Home -  Call to Arms - Tioga Point - Chemung - Newtown - Aftermath - Links - Guestbook - E-mail

   

THE BATTLE OF NEWTOWN!

At noon on Aug. 22, Gen. Clinton arrived at Tioga Point (The Hudson Valley detachment were held up by the swollen streams and difficult terrain and failed to connect with Clintonís division) and was greeted by the cheers of all of the men there assembled and welcomed with a 13 gun salute.

After the arrival of the force under Clinton, preparations for the march northward into the Indian country were speeded up. On Aug. 26 the combined forces, numbering close to five thousand men, left Tioga Point. Their progress was slowed down by the treacherous terrain and the swollen river, and it was three days later, on Aug 29 before they reached the Indian village of Newtown.


SIGN SHOWING LOCATION OF INDIAN BREASTWORKS IN PRESENT DAY LOWMAN, NY

The enemy forces had thrown up a breastworks concealed by freshly cut saplings. In front flowed Baldwin's Creek and on their left flank was an extensive swamp. At their rear was a high hill (present location of Newtown Battlefield Reservation) and on their right passed the old Indian trail over which Sullivan should advance. Some 200 yards beyond this trail lay a wooded ridge where British forces were hidden. Thus, the trap was set.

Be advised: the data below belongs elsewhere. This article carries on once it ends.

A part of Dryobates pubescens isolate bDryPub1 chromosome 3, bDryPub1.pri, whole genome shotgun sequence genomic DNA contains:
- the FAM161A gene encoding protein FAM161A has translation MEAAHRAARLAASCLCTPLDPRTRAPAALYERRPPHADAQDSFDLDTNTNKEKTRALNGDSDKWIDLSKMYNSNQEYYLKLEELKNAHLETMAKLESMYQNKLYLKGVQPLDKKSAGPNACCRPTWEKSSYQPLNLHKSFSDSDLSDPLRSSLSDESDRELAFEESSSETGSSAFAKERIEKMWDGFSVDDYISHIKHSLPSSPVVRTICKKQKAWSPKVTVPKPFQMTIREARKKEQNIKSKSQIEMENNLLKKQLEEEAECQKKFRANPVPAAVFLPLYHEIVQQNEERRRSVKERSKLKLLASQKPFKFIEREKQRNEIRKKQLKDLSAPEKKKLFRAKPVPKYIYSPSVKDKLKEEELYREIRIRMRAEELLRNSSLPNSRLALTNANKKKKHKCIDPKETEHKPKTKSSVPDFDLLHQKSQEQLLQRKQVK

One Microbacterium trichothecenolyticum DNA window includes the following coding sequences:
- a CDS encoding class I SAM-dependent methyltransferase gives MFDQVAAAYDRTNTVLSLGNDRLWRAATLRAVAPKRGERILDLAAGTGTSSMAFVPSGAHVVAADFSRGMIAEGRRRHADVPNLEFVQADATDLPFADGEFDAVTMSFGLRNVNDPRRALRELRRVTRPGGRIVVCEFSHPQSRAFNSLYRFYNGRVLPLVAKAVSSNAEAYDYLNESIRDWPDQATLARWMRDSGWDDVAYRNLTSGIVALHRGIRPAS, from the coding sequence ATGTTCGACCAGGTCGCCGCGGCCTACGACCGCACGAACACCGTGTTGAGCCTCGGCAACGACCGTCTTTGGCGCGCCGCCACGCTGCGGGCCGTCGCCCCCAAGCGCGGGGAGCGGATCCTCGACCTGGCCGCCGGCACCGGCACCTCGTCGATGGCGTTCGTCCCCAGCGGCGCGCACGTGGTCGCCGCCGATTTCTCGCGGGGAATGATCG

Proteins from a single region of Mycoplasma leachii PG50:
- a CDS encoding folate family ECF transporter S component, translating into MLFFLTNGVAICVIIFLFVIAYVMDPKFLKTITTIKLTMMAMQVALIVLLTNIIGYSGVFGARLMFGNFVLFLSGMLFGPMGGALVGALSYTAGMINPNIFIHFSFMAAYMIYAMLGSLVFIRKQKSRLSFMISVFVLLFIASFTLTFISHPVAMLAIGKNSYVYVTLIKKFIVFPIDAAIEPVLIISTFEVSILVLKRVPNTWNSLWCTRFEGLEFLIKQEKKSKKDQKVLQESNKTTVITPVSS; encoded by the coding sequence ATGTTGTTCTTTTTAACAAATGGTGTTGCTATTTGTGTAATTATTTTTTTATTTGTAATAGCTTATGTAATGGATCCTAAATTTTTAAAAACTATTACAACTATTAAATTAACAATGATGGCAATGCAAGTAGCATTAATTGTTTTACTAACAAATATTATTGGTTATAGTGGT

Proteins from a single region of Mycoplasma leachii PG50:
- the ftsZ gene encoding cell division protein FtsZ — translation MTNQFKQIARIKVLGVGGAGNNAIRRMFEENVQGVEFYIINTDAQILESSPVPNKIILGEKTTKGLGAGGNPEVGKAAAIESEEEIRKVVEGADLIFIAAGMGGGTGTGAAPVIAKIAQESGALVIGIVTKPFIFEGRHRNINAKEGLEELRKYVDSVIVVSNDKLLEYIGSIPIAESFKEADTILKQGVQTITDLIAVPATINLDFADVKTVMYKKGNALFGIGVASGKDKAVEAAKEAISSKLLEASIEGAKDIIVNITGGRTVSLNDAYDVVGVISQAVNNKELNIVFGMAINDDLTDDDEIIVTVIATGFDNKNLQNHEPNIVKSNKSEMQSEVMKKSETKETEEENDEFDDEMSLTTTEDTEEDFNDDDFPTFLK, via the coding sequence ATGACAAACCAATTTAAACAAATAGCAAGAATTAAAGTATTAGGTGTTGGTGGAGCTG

MAP OF GEN. SULLIVAN'S PLAN OF ATTACK

Sullivanís scouts discovered the ambush and sent word back to their commander. General Sullivan sent Col. Ogden to the far left and Clinton and Poorís brigades to the right to gain the enemyís flank and rear. Col. Proctorís artillery was moved to within 300 yards of the breastworks. At a prearranged time the artillery began a heavy fire and the plan went into action.


SIGN MARKING LOCATION OF SULLIVAN'S RIFLE CORPS IN PRESENT DAY LOWMAN, NY

Poor and Clinton were delayed by the swamp but eventually gained high ground and engaged in active combat with the enemy. For awhile it was a hotly contested battle, but eventually the vigorous artillery fire had a telling effect on the Indians and the signal for retreat was sounded by the Indian leaders. The defeated Tories and Indians fled up the valley crossing the river and taking to the hills.


SIGN SHOWING WHERE THE FORCES OF PORR AND CLINTON ADVANCED ON THE ENEMY IN PRESENT DAY LOWMAN, NY

The colonials lost 3 killed and 36 wounded. Of the enemy 12 were found slain on the ground and 2 were taken prisoners, the wounded were carried off by the Indians in their retreat. The victorious Colonials pursued them for a short distance, but without much result. Thus the Battle of Newtown ended in a victory for Sullivanís army.


BOULDER MARKING THE AREA IN WHICH THE BATTLE TOOK PLACE
 IN PRESENT DAY LOWMAN, NY

2000@ thetwintiers.com All Rights Reserved